Politics and music make strange bedfellows – well, for one party anyway. When fellow Georgians the Allman Brothers played to raise money for Jimmy Carter in 1976, it made complete sense. Linda Ronstadt singing for Jerry Brown was another no-brainer. The two were dating at the time.
But when Ronald Reagan’s campaign tried to appropriate Bruce Springsteen’s “Born in the U.S.A.” in 1984, all I could think was – has anyone actually listened to this song?
The same thought crossed my mind when John McCain brought Reggaeton phenom Daddy Yankee to a rally the other day. I don’t think “Gasolina” means what you think it does, Senator – not to mention “zorra.”
Perhaps McCain’s too crazy by half. “A ‘genre’ of music with exactly one beat … the same song, over and over, and only the faces and presentation change,” wrote blogger Adam Serwer. “Which is perfect for a campaign and a candidate who are offering more of the same.”
This brings me to the currently ongoing political conventions. If you think the two parties can’t agree on health care, then check out their differences in music.
The Democrats brought the Black Eyed Peas to Denver, along with Rage Against the Machine and hemp spokesman Willie Nelson. They will entertain a crowd that’s on average 20 years younger than their Republican counterparts who meet next week in Minnesota.
“I don’t think we can party as hard as they are now, but 20 years ago we could,” said a GOP convention talent organizer. That explains their decades-old headliners: Styx, Sammy Hagar and the Beach Boys.
For the Dems, “old school” means Moby and Melissa Etheridge, both of whom play convention after-parties. The Republicans? Maybe Wayne Newton wasn’t available.
That’s not totally fair – the right does have a cutting edge of sorts. Smashmouth plays St. Paul, but their biggest hit was a Monkees cover. Country music, both new and old, is still reliably in the Republican corner, though, with LeAnn Rimes and the Bellamy Brothers topping a “Keep Florida Red” concert.
The GOP has “Redneck Woman” Gretchen Wilson, while the left’s convention parties include “Punk Rock 2008” and “Naughty Pierre’s Burlesque and Comedy Extravaganza.”
“Rock the Vote” didn’t even bother to send a band to the Twin Cities. That about says it all.
There’s a glimmer of bipartisan hope, however. Colorado native son Big Head Todd is playing both conventions – a true independent.
How do things look closer to home?
Thursday: Mike & Mike, Lebanon Farmer’s Market – This duo play “progressive acoustic folk,” which could mean anything. My recommendation isn’t about music – eating locally grown food is important. It’s a small gesture in a world of mega-stores, but a vital one nonetheless. Right now, the quality of produce available at Farmer’s Markets like this one – and others, in Claremont, Hanover, Bellows Falls – is superb. You owe it to yourself to partake while the calendar still says “summer.”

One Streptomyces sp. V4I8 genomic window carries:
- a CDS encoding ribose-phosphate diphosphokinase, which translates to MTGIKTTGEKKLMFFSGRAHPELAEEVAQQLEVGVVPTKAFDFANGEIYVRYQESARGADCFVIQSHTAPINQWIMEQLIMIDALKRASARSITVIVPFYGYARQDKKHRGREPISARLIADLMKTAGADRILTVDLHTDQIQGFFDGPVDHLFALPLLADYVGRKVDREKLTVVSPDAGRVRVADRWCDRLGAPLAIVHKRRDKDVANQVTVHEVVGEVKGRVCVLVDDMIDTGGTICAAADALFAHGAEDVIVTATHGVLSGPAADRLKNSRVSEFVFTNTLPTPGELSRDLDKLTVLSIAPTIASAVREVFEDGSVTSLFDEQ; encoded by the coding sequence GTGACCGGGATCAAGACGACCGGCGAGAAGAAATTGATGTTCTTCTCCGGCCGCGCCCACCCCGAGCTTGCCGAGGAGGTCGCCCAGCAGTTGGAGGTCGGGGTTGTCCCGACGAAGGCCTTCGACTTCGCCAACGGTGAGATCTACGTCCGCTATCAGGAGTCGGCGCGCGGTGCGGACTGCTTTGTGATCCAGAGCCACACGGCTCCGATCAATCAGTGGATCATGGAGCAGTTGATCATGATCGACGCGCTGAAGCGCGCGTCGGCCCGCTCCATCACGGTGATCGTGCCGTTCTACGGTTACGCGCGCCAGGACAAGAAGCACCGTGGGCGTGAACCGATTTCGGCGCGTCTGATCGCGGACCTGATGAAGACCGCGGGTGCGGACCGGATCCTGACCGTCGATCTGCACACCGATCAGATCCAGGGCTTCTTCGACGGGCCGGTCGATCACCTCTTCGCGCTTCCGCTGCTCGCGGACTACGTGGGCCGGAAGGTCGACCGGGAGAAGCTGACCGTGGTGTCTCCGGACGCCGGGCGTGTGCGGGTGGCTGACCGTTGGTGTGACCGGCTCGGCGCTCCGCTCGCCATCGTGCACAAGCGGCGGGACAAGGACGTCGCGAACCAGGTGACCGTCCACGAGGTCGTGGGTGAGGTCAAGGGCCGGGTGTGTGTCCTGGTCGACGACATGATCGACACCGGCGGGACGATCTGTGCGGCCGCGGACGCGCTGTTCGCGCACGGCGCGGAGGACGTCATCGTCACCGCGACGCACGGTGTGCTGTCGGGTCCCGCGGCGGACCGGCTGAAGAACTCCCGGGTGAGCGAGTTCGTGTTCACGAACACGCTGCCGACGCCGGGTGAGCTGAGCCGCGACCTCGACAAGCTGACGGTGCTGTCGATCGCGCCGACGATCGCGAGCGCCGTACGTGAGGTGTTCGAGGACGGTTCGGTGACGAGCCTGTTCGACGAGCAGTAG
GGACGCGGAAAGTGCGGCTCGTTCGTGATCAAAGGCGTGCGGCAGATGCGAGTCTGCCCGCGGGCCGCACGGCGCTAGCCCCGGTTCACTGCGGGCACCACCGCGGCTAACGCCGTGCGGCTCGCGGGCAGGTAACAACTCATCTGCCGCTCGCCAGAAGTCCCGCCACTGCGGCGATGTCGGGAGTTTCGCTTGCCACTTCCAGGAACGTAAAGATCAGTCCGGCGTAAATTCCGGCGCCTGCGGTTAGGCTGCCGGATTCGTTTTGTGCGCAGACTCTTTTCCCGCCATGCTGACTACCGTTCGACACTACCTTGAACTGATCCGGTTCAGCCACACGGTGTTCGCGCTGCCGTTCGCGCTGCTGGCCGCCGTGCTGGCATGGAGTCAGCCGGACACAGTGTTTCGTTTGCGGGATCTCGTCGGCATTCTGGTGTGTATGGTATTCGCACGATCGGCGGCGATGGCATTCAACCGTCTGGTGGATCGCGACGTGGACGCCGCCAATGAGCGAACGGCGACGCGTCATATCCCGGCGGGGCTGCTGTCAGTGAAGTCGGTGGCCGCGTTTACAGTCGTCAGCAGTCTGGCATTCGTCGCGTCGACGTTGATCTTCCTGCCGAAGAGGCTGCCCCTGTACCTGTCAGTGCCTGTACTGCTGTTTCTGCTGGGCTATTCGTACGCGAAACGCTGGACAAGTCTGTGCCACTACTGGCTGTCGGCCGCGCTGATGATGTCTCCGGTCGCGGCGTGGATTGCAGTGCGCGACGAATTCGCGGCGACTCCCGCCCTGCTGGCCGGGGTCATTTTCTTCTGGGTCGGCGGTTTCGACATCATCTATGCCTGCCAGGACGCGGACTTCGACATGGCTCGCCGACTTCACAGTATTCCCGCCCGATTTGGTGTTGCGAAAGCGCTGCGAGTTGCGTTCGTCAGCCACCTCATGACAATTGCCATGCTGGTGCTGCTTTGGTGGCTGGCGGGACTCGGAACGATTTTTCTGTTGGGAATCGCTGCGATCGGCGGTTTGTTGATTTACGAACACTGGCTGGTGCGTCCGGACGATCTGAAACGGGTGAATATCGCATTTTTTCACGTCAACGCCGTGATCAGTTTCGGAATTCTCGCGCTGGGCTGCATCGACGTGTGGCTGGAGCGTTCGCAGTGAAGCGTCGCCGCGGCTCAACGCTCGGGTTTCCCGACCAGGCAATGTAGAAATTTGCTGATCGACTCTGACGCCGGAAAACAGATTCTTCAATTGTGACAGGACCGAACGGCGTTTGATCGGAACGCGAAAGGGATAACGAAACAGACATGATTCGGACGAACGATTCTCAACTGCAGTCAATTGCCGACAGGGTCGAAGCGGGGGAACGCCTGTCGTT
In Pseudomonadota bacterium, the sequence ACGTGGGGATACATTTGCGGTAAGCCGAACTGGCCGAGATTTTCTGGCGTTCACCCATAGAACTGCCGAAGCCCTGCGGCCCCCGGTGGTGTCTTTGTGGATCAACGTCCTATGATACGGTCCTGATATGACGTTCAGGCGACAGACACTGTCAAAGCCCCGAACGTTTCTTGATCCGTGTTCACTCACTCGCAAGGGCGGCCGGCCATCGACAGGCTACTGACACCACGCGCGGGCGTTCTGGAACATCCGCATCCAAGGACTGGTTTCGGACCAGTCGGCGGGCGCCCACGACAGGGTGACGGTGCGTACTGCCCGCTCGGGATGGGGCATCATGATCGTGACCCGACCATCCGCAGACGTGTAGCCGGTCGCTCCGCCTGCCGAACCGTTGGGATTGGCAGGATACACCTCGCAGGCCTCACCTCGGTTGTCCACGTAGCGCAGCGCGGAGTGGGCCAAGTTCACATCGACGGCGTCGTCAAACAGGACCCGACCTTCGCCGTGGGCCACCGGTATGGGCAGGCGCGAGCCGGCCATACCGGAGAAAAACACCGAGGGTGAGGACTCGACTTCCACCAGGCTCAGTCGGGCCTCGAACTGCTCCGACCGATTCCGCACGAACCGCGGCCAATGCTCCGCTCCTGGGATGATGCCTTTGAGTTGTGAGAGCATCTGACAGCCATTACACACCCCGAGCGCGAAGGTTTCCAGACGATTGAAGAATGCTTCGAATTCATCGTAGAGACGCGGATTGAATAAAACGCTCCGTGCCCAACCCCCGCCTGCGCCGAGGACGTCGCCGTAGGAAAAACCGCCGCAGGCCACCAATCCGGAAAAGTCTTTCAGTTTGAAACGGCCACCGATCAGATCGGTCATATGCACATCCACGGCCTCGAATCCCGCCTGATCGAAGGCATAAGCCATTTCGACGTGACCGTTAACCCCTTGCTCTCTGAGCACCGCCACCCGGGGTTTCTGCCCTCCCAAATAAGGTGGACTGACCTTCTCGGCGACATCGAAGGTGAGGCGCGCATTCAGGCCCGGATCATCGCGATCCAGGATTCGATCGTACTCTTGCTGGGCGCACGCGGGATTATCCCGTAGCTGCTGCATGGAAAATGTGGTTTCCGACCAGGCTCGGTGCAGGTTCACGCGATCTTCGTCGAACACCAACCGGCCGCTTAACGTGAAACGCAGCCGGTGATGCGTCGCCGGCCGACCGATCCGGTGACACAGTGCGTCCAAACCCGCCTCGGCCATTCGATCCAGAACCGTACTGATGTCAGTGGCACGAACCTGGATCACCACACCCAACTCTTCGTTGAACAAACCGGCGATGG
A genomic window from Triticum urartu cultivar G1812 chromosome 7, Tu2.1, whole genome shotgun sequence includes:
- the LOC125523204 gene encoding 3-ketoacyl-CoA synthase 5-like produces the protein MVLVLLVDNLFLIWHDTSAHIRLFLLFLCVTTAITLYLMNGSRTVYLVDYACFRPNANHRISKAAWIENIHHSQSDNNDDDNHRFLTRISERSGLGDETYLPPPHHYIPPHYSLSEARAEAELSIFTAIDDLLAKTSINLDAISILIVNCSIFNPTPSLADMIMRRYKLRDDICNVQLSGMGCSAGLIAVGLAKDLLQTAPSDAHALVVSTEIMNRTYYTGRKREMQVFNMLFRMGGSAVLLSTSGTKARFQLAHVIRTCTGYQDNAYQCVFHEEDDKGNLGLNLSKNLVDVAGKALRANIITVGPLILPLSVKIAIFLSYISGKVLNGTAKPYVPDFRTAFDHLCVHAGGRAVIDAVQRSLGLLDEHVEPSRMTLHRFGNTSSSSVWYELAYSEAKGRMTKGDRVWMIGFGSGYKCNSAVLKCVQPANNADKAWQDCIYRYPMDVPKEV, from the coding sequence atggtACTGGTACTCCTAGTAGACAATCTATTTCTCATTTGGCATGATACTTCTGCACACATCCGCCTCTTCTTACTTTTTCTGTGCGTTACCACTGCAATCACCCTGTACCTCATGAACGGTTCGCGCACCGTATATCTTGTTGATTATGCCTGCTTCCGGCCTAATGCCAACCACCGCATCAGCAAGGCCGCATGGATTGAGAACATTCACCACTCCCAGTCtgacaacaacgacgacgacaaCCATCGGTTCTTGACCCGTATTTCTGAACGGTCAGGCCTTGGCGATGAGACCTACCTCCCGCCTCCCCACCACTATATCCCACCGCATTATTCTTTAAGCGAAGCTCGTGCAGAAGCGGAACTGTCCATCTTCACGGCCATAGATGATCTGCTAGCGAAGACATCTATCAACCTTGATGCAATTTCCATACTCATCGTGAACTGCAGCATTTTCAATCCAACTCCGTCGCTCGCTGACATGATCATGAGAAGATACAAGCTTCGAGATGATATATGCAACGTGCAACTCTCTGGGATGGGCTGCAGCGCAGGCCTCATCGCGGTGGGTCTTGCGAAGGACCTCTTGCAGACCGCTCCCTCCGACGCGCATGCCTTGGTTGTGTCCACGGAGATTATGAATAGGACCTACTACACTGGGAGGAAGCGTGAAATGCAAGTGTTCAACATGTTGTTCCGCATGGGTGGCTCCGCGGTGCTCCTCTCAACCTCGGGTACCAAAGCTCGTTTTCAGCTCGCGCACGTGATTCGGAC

Friday: Amity Front, Salt Hill Pub – Since this roots-rocking combo from Western Massachusetts cancelled a planned visit to Lebanon last spring, the Pub’s been trying to get them back. They have a new album, “Border Towns,” with some real gems – the honky tonkin’ “Leave It All Behind” and the rave up “Cold Steel Bars” in particular. It’s a fuller-sounding work that’s probably awesome live.
Saturday: Pariah Beat, Main Street Museum – Much to my regret, I missed the Northeast Kingdom Music Festival due to prior commitments. Pariah Beat and the aforementioned Amity Front performed at the mud-soaked affair, as did 12-year old musical prodigy Jason Meese, who joined PB for a bang-up version of Johnny Cash’s “Get Rhythm.” They then invited him to tonight’s show in White River Junction. The Beat is celebrating the end of its recent East Coast tour.
Sunday: New World Music Festival, Chandler Music Hall – Cape Breton fiddle master Jerry Holland has been in town recently, giving seminars. Today he performs, along with another 20 or so bands, at this all-day (noon till midnight) extravaganza. The festival features Celtic and French Canadian music and dance performed on five stages. Performers include John Doyle, Triptych and Yankee Chank (described as “Cajun and Creole dance music Vermont style”).
Tuesday: Hot Tuna & David Lindley, Higher Ground – What began as a Jefferson Airplane spin-off is still going strong forty years later. Jorma Kaukonen and Jack Casady were Americana before anyone knew it was called that, weaving many musical threads together into something truly unique. David Lindley, who can play anything with strings, could and does headline all the time, making this show a real bargain. (Also Thursday @ Calvin, Northampton)
Wednesday: Hunger Mountain Boys, West Whately (MA) Chapel – A few miles south of the Vermont border, something called “Watermelon Wednesday” has been happening all summer. Today, a twangy trio that pleased fans at Lebanon Opera House a few years back, settles in for an evening of retro fun.